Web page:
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The Effect of Concentration on the Rate of a Reaction

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Introduction

Chemistry Investigation The Effect of Concentration on the Rate of a Reaction AIM The aim is to investigate the effect of the concentration of the solution on the rate of reaction. APPARATUS NEEDED 20cm length of magnesium ribbon Emery paper Dilute HCl acid (2M) Distilled water Stopwatch Measuring cylinder Test/Boiling tubes Test tube rack PLANNED METHOD 1. Gather and set up all apparatus. 2. Clean the black magnesium oxide off the strip of magnesium with a piece of emery paper. 3. Measure out 20ml of HCl solution for the first experiment, and pour into a test tube. 4. Drop in the cleaned strip of magnesium ribbon, and start the timer simultaneously. 5. Stop the timer when the magnesium has dissolved completely and there is no more fizzing. 6. Record results into a clearly labeled table. 7. Repeat steps 2-6, but using a lower concentration of solution each time. MEASUREMENTS * Magnesium ribbon = 4cm each time * HCl solution= 1. ...read more.

Middle

CONCLUSION Looking at the results obtained from the two trials of the experiment, I can deduce that the rate of reaction is affected by the concentration of the solution. When there is 20ml of 2M HCl acid with no water, the 2HCL + Mg --> MgCl2 + H2 reaction is completed within around 36 seconds, but with just 5ml of HCl and 15ml of water, the reaction takes much longer, almost 700 seconds (~11minutes). This suggests that a lower concentration means a slower rate of reaction, and a higher concentration means a faster reaction. This is because there are more particles if there is a greater concentration of acid to 'bump' into the magnesium strip, causing it to chemically react and dissolve, and produce hydrogen gas. Adding water to the solution reduces the concentration, and this would explain the fact that more water with the solution gives a slower reaction. EVALUATION AND POSSIBLE SOURCES OF ERROR Although we tried to keep the experiment as accurate and as fair as possible, some of the results were not very consistent. ...read more.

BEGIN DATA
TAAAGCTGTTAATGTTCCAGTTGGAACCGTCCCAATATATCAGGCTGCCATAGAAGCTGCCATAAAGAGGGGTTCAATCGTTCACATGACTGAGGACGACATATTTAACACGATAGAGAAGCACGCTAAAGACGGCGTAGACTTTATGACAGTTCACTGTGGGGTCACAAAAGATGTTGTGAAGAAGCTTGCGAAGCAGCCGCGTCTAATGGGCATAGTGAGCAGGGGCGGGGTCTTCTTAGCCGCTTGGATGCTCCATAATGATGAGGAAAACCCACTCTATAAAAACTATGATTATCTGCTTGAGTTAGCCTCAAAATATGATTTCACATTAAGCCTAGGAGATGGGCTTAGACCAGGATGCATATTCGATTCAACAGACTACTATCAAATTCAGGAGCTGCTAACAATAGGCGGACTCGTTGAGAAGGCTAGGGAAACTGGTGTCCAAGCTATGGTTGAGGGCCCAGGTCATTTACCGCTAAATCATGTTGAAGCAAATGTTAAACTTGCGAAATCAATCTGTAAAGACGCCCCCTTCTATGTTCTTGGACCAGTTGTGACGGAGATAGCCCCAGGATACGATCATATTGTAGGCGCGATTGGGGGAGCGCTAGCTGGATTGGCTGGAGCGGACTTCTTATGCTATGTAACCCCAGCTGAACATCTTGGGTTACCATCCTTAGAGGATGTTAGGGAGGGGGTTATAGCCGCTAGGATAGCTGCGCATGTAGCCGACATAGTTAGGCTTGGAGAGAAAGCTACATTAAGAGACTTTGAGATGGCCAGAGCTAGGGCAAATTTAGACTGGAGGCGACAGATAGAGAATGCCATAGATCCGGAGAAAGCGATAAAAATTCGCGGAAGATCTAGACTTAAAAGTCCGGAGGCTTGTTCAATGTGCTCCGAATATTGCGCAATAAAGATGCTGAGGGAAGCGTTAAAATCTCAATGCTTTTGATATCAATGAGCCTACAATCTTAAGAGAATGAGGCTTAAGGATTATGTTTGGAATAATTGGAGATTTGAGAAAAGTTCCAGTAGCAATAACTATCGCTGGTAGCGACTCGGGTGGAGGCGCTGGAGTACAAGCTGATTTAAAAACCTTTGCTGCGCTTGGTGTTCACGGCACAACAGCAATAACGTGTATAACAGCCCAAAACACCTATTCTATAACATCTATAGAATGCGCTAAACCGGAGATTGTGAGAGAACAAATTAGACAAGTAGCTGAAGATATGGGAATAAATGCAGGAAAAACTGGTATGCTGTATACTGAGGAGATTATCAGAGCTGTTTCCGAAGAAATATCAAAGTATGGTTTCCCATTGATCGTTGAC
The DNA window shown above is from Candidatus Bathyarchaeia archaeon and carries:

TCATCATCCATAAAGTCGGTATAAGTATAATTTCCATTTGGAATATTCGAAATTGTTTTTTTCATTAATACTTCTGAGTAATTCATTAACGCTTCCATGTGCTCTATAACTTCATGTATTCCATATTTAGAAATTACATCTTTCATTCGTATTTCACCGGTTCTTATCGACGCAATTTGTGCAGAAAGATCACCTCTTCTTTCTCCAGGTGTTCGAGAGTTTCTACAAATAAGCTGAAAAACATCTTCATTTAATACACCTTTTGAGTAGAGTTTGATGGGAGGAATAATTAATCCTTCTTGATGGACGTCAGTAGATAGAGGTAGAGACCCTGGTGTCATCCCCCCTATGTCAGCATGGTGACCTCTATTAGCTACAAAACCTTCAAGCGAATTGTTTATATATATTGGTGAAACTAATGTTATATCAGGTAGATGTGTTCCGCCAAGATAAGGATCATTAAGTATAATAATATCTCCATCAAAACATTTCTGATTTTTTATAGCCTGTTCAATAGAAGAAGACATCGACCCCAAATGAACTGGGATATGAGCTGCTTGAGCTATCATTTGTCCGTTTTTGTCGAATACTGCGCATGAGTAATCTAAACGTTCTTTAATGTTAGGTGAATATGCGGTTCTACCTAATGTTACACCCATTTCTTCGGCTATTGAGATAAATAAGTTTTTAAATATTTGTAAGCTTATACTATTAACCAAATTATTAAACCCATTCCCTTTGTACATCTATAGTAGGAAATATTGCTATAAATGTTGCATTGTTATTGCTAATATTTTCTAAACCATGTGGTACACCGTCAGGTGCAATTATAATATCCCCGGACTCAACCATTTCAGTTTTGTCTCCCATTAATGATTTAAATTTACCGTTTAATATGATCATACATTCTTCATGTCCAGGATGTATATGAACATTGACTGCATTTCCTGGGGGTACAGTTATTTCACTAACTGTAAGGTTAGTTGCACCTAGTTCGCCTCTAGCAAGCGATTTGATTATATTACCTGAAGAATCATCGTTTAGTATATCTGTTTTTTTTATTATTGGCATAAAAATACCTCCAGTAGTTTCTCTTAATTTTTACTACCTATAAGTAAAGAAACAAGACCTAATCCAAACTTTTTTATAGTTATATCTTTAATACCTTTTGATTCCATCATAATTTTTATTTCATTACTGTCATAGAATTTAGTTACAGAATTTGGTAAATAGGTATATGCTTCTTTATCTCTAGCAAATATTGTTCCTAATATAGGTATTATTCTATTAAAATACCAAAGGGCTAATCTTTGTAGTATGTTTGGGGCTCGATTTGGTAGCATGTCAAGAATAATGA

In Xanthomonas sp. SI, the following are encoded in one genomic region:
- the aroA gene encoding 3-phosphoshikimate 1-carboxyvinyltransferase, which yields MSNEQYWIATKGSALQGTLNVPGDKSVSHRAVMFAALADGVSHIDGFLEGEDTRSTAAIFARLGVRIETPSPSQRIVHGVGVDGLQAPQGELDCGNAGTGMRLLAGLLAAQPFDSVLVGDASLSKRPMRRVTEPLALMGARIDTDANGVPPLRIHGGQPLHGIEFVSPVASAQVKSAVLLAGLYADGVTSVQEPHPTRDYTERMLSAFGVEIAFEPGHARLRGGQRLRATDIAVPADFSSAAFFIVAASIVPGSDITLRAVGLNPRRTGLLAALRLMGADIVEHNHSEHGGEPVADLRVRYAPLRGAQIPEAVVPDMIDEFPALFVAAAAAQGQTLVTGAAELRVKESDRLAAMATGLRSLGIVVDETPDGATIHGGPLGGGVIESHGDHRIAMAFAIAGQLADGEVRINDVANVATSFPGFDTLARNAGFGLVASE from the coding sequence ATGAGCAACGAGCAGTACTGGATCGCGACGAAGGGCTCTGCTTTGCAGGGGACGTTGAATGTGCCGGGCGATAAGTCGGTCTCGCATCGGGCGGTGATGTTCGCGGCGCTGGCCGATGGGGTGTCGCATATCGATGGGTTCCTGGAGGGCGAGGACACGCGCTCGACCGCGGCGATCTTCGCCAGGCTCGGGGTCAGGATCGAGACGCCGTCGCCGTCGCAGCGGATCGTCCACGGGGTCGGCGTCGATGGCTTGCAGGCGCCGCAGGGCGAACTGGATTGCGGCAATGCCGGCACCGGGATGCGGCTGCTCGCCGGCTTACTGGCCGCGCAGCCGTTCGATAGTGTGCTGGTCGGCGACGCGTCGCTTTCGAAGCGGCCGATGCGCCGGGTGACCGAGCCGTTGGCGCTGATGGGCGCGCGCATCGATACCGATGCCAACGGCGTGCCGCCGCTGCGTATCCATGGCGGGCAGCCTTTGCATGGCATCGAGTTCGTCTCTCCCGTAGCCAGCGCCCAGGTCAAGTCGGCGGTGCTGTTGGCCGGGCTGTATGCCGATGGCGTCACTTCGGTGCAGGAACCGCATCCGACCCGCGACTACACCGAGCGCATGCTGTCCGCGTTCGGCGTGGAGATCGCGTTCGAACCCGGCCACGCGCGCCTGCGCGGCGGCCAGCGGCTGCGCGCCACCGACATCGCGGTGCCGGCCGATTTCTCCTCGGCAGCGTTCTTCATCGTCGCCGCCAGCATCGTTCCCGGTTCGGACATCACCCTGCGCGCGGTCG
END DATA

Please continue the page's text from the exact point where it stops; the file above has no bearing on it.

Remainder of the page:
Conclusion

(This would explain the large difference in time for the solution with 15ml acid and 5ml water between the two trials). ? As shown in the temperature experiment, the initial temperatures of all the solutions were different. Temperature is also a factor determining rate of reaction, so this could also explain inconsistent results. WHAT I WOULD DO DIFFERENTLY IF THE EXPERIMENT WAS REPEATED If the experiment had to be done again, I would do the following differently: ??Make the measurements as accurate as possible - make all the lengths of magnesium exactly the same, as well as volumes of acid and water. ??Try and rub off all the magnesium oxide on the magnesium ribbon. ??Try and make the initial temperatures of the solutions the same so that temperature is not a contributing factor of rates of reaction. ??Make sure the thermometer does not get in the way of the reaction so that the results can be as accurate as possible. ??Check and ensure that the reaction is definitely complete before stopping the timer. Heidie Park 11S (N) ...read more.

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